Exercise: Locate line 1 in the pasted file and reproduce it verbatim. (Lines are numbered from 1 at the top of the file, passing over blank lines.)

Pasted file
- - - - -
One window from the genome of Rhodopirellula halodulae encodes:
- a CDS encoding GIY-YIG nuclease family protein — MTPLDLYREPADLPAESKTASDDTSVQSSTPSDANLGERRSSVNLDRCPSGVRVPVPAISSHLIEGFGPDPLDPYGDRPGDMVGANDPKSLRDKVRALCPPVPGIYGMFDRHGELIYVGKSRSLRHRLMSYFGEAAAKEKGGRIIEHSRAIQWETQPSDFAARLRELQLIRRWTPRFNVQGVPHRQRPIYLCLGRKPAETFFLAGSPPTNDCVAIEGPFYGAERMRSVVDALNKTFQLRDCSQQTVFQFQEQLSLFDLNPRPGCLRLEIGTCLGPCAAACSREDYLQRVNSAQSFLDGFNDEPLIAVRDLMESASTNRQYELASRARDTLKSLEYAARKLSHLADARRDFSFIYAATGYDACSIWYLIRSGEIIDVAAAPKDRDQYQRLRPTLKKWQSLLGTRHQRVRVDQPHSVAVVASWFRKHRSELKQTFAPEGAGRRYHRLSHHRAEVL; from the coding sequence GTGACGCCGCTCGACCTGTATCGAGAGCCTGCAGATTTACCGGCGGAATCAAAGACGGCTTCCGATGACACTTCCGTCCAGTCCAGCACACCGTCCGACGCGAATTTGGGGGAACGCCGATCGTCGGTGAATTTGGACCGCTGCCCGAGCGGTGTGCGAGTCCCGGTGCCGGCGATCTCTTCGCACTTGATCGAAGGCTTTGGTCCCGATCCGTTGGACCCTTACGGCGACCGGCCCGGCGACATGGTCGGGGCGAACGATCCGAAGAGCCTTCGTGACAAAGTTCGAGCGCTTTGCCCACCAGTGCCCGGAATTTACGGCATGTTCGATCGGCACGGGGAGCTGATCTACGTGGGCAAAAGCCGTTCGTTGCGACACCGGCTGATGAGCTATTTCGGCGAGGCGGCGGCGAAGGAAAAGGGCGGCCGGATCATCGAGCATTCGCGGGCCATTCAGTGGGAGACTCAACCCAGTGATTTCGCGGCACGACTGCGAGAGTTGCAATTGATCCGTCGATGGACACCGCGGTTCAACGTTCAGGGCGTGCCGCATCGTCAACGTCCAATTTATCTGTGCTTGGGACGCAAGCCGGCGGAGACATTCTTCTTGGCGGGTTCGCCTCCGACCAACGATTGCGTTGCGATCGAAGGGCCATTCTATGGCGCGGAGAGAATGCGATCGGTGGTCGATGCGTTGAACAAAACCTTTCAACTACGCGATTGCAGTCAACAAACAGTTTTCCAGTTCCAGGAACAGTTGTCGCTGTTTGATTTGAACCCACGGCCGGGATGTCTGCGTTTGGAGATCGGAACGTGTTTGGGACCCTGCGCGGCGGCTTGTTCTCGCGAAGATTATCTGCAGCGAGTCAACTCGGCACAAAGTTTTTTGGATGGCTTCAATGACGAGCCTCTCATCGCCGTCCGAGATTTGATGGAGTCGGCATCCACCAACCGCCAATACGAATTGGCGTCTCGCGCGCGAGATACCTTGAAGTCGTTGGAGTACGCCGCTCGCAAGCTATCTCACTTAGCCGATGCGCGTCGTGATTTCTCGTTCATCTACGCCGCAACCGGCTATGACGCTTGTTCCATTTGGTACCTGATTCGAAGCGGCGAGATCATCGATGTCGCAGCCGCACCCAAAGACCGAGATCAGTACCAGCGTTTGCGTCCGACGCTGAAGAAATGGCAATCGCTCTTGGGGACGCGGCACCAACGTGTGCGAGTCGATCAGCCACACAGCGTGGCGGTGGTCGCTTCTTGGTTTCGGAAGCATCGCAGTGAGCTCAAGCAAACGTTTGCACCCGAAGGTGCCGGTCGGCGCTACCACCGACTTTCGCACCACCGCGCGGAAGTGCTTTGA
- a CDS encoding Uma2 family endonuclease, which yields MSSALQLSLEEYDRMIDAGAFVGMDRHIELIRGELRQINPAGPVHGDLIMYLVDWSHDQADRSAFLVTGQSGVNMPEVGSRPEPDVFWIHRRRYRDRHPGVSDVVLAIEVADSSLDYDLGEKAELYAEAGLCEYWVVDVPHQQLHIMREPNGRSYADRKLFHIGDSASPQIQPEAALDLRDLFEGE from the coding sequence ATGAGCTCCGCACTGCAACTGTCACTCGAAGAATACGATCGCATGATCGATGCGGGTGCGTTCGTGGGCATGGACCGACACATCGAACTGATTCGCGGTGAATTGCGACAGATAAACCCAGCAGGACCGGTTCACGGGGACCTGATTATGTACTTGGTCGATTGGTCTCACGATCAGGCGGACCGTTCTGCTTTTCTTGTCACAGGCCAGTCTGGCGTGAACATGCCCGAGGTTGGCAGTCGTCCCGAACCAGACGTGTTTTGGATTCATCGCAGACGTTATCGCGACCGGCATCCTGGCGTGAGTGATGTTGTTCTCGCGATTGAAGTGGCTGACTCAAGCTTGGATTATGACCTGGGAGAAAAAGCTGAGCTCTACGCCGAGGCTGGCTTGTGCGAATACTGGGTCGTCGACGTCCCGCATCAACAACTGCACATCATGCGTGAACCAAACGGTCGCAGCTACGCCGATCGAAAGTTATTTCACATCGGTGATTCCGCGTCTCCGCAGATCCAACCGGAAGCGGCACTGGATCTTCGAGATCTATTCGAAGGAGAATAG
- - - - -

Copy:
One window from the genome of Rhodopirellula halodulae encodes: